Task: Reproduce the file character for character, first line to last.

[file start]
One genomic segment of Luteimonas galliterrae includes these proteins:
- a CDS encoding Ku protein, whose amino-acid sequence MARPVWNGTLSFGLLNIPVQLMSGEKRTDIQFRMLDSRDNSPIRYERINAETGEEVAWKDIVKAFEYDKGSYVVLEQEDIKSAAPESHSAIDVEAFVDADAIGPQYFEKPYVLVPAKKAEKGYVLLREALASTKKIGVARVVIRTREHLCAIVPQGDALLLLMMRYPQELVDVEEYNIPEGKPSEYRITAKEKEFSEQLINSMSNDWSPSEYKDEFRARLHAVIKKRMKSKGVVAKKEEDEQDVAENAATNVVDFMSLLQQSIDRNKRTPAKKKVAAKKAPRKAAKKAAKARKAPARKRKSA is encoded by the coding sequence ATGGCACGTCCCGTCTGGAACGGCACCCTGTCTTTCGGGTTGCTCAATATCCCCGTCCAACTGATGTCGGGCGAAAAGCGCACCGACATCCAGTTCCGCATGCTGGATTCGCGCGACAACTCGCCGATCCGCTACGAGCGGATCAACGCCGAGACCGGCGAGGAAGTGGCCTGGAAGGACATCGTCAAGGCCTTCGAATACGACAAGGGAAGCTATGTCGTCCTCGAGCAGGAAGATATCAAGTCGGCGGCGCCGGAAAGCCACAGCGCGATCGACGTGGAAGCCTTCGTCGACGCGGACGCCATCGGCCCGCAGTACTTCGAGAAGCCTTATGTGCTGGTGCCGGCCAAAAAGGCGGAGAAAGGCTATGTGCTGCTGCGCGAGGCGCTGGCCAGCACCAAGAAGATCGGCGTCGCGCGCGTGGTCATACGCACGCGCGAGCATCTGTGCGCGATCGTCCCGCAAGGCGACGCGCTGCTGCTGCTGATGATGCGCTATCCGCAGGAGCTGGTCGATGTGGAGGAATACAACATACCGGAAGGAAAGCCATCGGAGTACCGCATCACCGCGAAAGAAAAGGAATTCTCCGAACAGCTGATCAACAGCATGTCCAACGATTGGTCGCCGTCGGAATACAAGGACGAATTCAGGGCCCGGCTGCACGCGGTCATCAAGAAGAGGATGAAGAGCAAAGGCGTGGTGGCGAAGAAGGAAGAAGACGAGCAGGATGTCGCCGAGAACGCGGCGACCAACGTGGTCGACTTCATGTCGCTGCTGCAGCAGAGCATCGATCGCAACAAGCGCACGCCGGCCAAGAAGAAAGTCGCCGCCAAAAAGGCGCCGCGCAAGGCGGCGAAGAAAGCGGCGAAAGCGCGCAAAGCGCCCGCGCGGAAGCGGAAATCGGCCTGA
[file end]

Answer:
One genomic segment of Luteimonas galliterrae includes these proteins:
- a CDS encoding Ku protein, whose amino-acid sequence MARPVWNGTLSFGLLNIPVQLMSGEKRTDIQFRMLDSRDNSPIRYERINAETGEEVAWKDIVKAFEYDKGSYVVLEQEDIKSAAPESHSAIDVEAFVDADAIGPQYFEKPYVLVPAKKAEKGYVLLREALASTKKIGVARVVIRTREHLCAIVPQGDALLLLMMRYPQELVDVEEYNIPEGKPSEYRITAKEKEFSEQLINSMSNDWSPSEYKDEFRARLHAVIKKRMKSKGVVAKKEEDEQDVAENAATNVVDFMSLLQQSIDRNKRTPAKKKVAAKKAPRKAAKKAAKARKAPARKRKSA is encoded by the coding sequence ATGGCACGTCCCGTCTGGAACGGCACCCTGTCTTTCGGGTTGCTCAATATCCCCGTCCAACTGATGTCGGGCGAAAAGCGCACCGACATCCAGTTCCGCATGCTGGATTCGCGCGACAACTCGCCGATCCGCTACGAGCGGATCAACGCCGAGACCGGCGAGGAAGTGGCCTGGAAGGACATCGTCAAGGCCTTCGAATACGACAAGGGAAGCTATGTCGTCCTCGAGCAGGAAGATATCAAGTCGGCGGCGCCGGAAAGCCACAGCGCGATCGACGTGGAAGCCTTCGTCGACGCGGACGCCATCGGCCCGCAGTACTTCGAGAAGCCTTATGTGCTGGTGCCGGCCAAAAAGGCGGAGAAAGGCTATGTGCTGCTGCGCGAGGCGCTGGCCAGCACCAAGAAGATCGGCGTCGCGCGCGTGGTCATACGCACGCGCGAGCATCTGTGCGCGATCGTCCCGCAAGGCGACGCGCTGCTGCTGCTGATGATGCGCTATCCGCAGGAGCTGGTCGATGTGGAGGAATACAACATACCGGAAGGAAAGCCATCGGAGTACCGCATCACCGCGAAAGAAAAGGAATTCTCCGAACAGCTGATCAACAGCATGTCCAACGATTGGTCGCCGTCGGAATACAAGGACGAATTCAGGGCCCGGCTGCACGCGGTCATCAAGAAGAGGATGAAGAGCAAAGGCGTGGTGGCGAAGAAGGAAGAAGACGAGCAGGATGTCGCCGAGAACGCGGCGACCAACGTGGTCGACTTCATGTCGCTGCTGCAGCAGAGCATCGATCGCAACAAGCGCACGCCGGCCAAGAAGAAAGTCGCCGCCAAAAAGGCGCCGCGCAAGGCGGCGAAGAAAGCGGCGAAAGCGCGCAAAGCGCCCGCGCGGAAGCGGAAATCGGCCTGA